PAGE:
Immigration attorneys seeing uptick in DACA applications since program’s reinstatement

DACA restarted after Supreme Court ruling

ORLANDO, Fla. – On the ninth anniversary of the creation of the Deferred Action for Childhood Arrivals program, also known as DACA, Vice President Kamala Harris met with a group of “dreamers” to host a roundtable discussion.

Currently, a Texas federal judge is working to strike the program down following a Supreme Court ruling that said the program should stand. In September 2017, the Trump administration announced a plan to phase out DACA, triggering multiple lawsuits.

“We have many kids that are in high school 15 years or older probably 18 (or) 19 and they want to work and they can apply now, something that they were not able to do since September 2017,” Milena Portillo of Portillo Immigration Law said.

After three years, the Trump administration was ordered in December 2020 to reinstate the program that shields young immigrants brought to the U.S. as children from deportation.

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“We have seen many new applicants have been able to now apply for the program,” Portillo said. “Let’s remember that DACA kids or DACA applicants most of them they did not know, they didn’t have a say in coming to the U.S.”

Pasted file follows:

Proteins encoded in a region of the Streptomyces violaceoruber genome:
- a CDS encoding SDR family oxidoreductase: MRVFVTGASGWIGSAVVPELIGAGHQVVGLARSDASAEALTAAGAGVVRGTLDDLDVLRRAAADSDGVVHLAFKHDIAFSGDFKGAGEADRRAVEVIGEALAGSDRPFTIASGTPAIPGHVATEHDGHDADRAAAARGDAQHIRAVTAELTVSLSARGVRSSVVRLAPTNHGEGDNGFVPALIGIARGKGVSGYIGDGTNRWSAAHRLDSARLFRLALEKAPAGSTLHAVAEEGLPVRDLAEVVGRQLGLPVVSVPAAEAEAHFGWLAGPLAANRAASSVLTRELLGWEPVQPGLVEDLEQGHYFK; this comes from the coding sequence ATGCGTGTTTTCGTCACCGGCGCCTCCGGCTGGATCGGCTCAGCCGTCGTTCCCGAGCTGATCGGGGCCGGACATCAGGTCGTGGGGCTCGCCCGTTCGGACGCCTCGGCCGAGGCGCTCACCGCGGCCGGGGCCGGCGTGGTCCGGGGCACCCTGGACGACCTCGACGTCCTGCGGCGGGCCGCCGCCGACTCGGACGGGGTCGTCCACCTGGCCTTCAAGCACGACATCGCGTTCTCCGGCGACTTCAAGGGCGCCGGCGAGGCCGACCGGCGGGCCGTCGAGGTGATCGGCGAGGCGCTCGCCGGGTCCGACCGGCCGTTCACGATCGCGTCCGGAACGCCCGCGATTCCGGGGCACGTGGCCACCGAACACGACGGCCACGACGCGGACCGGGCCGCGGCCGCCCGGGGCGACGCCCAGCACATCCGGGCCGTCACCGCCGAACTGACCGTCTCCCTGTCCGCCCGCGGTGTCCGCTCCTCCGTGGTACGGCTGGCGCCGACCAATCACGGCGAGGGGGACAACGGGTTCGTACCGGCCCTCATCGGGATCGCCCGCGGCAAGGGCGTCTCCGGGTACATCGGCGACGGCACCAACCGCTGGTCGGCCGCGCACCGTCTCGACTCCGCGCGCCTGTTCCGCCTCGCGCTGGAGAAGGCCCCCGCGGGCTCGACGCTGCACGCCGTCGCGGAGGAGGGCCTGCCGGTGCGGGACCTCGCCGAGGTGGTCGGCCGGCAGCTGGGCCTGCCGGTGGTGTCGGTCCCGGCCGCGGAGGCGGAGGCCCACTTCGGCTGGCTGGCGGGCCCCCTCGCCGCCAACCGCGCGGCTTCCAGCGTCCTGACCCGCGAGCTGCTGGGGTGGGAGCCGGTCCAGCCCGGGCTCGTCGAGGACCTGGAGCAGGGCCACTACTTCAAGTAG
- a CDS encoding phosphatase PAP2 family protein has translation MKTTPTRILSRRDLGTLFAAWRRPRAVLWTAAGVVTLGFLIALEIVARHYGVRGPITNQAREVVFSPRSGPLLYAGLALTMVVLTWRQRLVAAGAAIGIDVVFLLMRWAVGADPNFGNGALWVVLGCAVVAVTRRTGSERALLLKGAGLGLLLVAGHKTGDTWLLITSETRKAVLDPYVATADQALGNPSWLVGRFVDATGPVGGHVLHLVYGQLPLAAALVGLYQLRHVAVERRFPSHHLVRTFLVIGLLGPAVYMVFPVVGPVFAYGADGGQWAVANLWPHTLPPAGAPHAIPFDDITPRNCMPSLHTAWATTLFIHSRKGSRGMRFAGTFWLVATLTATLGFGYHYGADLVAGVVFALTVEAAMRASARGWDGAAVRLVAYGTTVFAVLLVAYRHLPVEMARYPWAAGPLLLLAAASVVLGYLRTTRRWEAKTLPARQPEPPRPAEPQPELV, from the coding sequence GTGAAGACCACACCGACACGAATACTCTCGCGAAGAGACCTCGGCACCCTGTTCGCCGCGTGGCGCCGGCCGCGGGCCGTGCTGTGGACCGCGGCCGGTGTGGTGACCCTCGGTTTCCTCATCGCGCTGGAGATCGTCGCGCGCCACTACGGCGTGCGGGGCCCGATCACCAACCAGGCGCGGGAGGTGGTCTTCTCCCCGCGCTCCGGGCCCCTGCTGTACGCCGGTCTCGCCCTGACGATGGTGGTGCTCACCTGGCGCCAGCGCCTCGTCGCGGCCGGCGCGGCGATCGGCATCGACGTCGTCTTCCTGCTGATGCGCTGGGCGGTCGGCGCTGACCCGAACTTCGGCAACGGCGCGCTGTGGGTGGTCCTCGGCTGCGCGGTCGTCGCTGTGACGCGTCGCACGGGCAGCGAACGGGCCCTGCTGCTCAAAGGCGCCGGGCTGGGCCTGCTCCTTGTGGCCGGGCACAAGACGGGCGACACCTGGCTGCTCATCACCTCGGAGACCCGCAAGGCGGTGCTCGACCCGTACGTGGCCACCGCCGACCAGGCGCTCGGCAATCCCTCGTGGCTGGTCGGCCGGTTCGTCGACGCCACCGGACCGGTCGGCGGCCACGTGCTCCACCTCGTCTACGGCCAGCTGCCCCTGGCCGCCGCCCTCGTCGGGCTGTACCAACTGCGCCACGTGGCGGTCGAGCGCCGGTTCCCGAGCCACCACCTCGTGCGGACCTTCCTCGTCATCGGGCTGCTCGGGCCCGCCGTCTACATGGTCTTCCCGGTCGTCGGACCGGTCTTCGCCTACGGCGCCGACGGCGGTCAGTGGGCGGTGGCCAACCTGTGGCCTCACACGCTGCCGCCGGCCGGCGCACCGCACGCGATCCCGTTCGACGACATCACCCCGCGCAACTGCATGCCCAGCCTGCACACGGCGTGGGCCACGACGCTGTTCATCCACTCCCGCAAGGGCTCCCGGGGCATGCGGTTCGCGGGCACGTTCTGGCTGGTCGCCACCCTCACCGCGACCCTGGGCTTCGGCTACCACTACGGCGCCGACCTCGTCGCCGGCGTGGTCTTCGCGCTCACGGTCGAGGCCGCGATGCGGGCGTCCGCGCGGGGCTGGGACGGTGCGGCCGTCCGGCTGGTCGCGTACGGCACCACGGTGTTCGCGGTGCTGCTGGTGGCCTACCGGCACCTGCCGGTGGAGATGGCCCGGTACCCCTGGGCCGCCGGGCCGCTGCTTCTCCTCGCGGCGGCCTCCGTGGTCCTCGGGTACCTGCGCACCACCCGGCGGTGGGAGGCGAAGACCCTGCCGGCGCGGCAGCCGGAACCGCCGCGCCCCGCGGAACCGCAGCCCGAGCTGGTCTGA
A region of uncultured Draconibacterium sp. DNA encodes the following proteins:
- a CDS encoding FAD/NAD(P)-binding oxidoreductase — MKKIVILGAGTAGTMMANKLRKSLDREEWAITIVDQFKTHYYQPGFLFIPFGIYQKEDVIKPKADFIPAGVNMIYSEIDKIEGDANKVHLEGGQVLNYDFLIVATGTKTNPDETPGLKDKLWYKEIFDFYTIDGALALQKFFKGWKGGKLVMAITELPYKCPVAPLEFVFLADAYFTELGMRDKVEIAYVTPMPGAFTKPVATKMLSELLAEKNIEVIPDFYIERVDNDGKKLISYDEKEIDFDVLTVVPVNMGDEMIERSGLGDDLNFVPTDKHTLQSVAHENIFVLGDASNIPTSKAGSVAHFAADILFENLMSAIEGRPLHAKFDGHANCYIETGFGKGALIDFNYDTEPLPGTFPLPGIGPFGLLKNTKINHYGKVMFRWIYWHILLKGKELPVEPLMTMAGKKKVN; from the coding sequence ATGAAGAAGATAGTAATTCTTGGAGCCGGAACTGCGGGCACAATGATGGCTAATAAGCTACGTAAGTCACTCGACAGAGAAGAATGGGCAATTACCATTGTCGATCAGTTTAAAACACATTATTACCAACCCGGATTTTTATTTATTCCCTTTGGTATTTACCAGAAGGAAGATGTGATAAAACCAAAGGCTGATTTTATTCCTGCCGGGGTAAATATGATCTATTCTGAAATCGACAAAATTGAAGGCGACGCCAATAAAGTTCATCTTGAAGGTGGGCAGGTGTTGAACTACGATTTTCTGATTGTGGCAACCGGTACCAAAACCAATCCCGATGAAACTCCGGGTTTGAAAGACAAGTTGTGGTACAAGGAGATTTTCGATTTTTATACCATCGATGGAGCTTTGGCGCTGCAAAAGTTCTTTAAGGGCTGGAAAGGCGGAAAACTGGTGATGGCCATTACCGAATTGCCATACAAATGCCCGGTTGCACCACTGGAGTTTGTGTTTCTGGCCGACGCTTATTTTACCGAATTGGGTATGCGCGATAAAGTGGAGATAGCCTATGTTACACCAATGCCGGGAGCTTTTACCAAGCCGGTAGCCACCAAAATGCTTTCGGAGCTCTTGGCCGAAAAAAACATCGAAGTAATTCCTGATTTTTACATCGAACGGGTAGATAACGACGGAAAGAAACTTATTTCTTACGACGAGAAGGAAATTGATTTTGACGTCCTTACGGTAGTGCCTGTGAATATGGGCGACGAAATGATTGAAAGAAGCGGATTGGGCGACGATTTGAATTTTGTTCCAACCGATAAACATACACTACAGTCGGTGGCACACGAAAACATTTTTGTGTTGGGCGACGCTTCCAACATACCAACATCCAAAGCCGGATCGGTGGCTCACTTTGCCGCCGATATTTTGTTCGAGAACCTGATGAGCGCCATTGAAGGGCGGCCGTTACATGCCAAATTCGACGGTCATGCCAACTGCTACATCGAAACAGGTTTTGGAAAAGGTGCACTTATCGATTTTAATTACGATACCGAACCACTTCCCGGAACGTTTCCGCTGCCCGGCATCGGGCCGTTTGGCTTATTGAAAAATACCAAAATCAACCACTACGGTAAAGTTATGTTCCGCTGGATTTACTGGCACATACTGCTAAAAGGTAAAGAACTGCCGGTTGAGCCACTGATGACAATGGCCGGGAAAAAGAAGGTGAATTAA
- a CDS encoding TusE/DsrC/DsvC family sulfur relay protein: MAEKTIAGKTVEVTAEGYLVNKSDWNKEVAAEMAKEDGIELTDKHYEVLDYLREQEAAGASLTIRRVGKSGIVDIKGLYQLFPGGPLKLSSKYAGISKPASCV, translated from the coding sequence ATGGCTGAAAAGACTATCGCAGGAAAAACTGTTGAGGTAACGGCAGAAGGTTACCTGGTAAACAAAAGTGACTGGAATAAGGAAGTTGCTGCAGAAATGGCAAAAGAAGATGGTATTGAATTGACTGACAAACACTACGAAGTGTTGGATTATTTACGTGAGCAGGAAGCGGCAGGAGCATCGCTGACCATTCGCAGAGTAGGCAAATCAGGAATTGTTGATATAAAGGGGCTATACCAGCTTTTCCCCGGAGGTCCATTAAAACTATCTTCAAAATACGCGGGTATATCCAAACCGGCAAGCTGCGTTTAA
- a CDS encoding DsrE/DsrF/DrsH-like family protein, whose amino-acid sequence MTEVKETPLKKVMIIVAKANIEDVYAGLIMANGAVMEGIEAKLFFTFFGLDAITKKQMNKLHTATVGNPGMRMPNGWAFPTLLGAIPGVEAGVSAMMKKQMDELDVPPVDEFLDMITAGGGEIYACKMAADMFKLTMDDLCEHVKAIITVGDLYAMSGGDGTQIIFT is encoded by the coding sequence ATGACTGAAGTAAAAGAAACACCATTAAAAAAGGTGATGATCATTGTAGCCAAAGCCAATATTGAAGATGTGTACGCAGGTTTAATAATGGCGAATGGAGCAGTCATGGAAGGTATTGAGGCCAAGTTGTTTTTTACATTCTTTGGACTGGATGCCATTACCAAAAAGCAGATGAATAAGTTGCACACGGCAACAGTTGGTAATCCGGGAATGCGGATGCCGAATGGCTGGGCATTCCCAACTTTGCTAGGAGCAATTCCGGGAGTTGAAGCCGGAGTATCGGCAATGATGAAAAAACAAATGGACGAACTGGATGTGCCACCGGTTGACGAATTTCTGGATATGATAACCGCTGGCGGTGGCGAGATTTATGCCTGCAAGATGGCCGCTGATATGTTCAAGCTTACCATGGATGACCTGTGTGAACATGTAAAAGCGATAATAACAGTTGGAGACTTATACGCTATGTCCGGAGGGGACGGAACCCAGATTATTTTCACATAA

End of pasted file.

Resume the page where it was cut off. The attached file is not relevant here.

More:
Portillo said she’s had 15 new cases of DACA applicants and several phone calls since the program was fully reinstated. Officials with the nonprofit organization also said they’ve seen an uptick in the number of people contacting them for assistance.

“We have seen there definitely has been an increase in the number of individuals visiting our site in search for DACA assistance,” Fernando Urbina of said.

Urbina added that sometimes the legal fees are costly when filing immigration forms making it difficult for some applicants.

“Immigration attorneys can charge up to thousands of dollars so our ultimate goal is to help especially low-income families bypass this very high cost,” Urbina said.

Sammy Arroyo is currently getting help from the organization to obtain his permanent resident card.

“An attorney was trying to charge me a thousand dollars to fill in the paperwork so it was during the pandemic and I didn’t have that,” said Arroyo, who arrived at 11 years old from Colombia.

Founded in 2019 by a group of Harvard University students and an attorney assists applicants to file their immigration forms free of charge.

“These individuals are more than capable of filling out those forms on their own but if they miss a question or fill out a question incorrectly this significantly increases the likelihood of their application being rejected,” Urbina said.

Data from U.S. Citizenship and Immigration Services showed as of December 31st, 2020, there are 636,390 active DACA recipients and in Florida, there are 24,530 recipients known as “dreamers.”

“The opportunity of having a work authorization and a driver’s license is huge to them,” Portillo said. " They can now apply for the advanced parole and it is based on humanitarian purposes. It can be also for education or to visit family outside the country.”